Send to

Choose Destination
See comment in PubMed Commons below
Mol Pharmacol. 2006 May;69(5):1652-61. Epub 2006 Feb 7.

Allosteric modulation of binding properties between units of chemokine receptor homo- and hetero-oligomers.

Author information

  • 1Institut de Recherche Interdisciplinaire en Biologie Humaine et Mol√©culaire (IRIBHM), Universit√© Libre de Bruxelles, Campus Erasme, 808 Route de Lennik, B-1070 Brussels, Belgium.


We have demonstrated previously that the chemokine receptors CCR2 and CCR5 form homo- and heterodimers and that dimers can only bind a single chemokine molecule with high affinity. We provide here evidence from bioluminescence resonance energy transfer experiments that stimulation by chemokines does not influence the CCR2/CCR5 heterodimerization status. In addition, we show that the rate of radioligand dissociation from one unit of the heterodimer in "infinite" tracer dilution conditions is strongly increased in the presence of an unlabeled chemokine ligand of the other unit. These results demonstrate unambiguously that the interaction between heterodimer units is of allosteric nature. Agonists, but also some monoclonal antibodies, could promote such negative binding cooperativity, indicating that this phenomenon does not require the full conformational change associated with receptor activation. Finally, we show that G protein coupling is required for high-affinity binding of macrophage inflammatory protein-1beta (CCL4) to CCR5 and that the dissociation from G proteins, after incubation with Gpp(NH)p, promotes the release of prebound radiolabeled chemokines with kinetics similar to those measured after the addition of an excess of unlabeled chemokines. These observations suggest that the association with G proteins probably participates in the negative cooperativity observed between receptor monomers. We propose that negative cooperativity within homo- and heterodimers of chemokine receptors and probably other G protein-coupled receptors will probably have major implications in their pharmacology in vivo and in the physiopathology of the diseases with which they are associated.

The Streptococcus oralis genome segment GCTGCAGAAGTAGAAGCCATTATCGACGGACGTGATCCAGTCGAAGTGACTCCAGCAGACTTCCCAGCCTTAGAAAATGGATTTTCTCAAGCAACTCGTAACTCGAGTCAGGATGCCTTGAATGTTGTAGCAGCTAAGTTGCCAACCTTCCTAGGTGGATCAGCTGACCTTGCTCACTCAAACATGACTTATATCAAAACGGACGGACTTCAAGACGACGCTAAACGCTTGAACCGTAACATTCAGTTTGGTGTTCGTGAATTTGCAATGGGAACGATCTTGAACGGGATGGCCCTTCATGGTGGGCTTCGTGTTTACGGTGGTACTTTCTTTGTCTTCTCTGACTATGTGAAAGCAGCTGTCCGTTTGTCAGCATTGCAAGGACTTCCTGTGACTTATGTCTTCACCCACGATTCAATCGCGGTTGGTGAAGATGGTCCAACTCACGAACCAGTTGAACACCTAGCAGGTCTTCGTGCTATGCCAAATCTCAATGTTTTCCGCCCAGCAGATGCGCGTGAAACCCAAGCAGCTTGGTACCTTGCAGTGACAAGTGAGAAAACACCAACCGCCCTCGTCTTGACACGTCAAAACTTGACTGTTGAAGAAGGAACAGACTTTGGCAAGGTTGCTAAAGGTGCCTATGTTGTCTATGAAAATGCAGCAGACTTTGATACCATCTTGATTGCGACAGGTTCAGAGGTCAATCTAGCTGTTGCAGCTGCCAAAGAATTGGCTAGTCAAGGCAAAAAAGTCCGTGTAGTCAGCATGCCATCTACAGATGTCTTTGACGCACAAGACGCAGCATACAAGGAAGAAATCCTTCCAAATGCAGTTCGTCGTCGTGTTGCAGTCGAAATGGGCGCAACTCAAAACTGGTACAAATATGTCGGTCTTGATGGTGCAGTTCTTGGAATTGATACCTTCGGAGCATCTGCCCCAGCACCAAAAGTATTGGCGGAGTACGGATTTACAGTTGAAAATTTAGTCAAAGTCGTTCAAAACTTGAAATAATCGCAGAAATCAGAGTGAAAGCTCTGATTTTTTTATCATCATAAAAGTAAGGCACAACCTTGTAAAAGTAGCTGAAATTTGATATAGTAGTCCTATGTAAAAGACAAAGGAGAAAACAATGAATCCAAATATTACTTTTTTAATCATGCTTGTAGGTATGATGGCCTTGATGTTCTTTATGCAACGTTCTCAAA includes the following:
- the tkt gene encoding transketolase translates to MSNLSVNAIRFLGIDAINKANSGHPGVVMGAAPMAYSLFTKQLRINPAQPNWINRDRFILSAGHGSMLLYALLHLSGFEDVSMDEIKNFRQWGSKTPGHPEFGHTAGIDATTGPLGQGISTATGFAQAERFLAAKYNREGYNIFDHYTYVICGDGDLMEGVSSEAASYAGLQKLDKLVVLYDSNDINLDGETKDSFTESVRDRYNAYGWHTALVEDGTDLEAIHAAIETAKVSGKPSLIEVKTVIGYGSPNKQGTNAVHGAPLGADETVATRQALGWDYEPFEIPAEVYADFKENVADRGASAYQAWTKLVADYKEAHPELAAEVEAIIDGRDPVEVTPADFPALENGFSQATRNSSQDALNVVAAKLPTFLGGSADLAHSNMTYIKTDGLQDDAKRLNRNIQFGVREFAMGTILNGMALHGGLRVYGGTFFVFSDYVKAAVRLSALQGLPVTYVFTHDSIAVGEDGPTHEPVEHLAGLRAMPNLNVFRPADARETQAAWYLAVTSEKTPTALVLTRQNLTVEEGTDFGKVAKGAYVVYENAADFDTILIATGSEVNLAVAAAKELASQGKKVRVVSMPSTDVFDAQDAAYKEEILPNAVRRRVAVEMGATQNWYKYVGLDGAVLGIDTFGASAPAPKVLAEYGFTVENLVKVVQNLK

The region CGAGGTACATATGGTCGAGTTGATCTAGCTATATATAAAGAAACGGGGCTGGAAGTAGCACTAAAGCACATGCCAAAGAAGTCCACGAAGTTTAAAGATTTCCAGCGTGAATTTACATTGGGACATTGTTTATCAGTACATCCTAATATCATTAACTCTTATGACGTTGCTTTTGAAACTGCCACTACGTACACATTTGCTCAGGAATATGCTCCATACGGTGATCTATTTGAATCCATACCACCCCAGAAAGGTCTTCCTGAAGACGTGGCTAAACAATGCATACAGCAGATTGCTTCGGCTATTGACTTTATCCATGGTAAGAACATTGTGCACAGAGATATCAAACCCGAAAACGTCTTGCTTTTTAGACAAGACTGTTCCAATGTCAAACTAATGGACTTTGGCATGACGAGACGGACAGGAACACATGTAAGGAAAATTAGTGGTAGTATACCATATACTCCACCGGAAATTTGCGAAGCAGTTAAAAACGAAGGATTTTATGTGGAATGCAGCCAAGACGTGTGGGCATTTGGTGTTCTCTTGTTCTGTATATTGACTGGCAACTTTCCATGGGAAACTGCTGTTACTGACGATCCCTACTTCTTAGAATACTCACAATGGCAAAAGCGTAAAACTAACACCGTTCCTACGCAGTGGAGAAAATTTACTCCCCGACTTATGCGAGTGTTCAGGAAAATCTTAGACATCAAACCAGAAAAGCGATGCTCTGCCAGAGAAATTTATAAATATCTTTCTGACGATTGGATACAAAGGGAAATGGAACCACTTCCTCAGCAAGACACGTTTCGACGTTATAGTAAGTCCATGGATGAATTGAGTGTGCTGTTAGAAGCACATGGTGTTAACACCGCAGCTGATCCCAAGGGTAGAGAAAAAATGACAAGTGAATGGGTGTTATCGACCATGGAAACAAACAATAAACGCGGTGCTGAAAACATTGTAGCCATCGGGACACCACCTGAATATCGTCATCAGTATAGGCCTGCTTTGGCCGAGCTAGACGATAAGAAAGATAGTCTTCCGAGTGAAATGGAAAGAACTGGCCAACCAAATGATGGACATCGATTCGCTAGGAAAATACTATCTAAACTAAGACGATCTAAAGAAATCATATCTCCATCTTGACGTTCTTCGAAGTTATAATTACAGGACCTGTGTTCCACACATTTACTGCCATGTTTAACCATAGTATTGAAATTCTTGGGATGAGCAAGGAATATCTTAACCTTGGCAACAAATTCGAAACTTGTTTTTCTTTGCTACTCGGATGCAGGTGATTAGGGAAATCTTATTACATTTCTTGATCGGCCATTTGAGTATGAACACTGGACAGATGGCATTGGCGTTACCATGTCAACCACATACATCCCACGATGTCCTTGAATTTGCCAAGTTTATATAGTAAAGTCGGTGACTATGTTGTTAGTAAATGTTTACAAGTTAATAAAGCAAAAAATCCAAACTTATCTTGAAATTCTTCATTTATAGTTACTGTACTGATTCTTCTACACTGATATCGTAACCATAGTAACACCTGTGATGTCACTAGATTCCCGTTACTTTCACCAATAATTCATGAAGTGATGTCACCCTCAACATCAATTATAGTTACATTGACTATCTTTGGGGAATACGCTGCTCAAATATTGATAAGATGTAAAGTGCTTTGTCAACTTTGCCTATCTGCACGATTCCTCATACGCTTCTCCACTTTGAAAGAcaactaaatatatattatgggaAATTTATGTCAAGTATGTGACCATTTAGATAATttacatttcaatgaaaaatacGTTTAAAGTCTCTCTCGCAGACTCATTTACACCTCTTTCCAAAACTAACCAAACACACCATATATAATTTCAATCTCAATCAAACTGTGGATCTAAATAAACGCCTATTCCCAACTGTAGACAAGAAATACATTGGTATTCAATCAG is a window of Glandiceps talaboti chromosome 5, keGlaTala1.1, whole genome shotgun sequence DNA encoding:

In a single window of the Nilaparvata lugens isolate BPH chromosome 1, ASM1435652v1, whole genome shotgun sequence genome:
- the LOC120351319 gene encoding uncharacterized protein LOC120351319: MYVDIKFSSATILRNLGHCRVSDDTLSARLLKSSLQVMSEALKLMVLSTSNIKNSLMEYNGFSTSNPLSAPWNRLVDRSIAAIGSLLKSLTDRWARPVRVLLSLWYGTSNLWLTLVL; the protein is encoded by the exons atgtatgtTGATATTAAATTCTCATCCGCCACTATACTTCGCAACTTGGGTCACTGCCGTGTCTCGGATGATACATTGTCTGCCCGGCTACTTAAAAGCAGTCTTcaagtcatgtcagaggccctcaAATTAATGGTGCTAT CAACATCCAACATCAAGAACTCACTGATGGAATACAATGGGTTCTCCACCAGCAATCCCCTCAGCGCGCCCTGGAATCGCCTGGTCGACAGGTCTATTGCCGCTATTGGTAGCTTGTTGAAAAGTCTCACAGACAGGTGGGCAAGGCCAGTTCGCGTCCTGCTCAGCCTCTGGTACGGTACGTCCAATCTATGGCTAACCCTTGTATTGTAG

[PubMed - indexed for MEDLINE]
Free full text
PubMed Commons home

PubMed Commons

How to join PubMed Commons

    Supplemental Content

    Full text links

    Icon for HighWire
    Loading ...
    Write to the Help Desk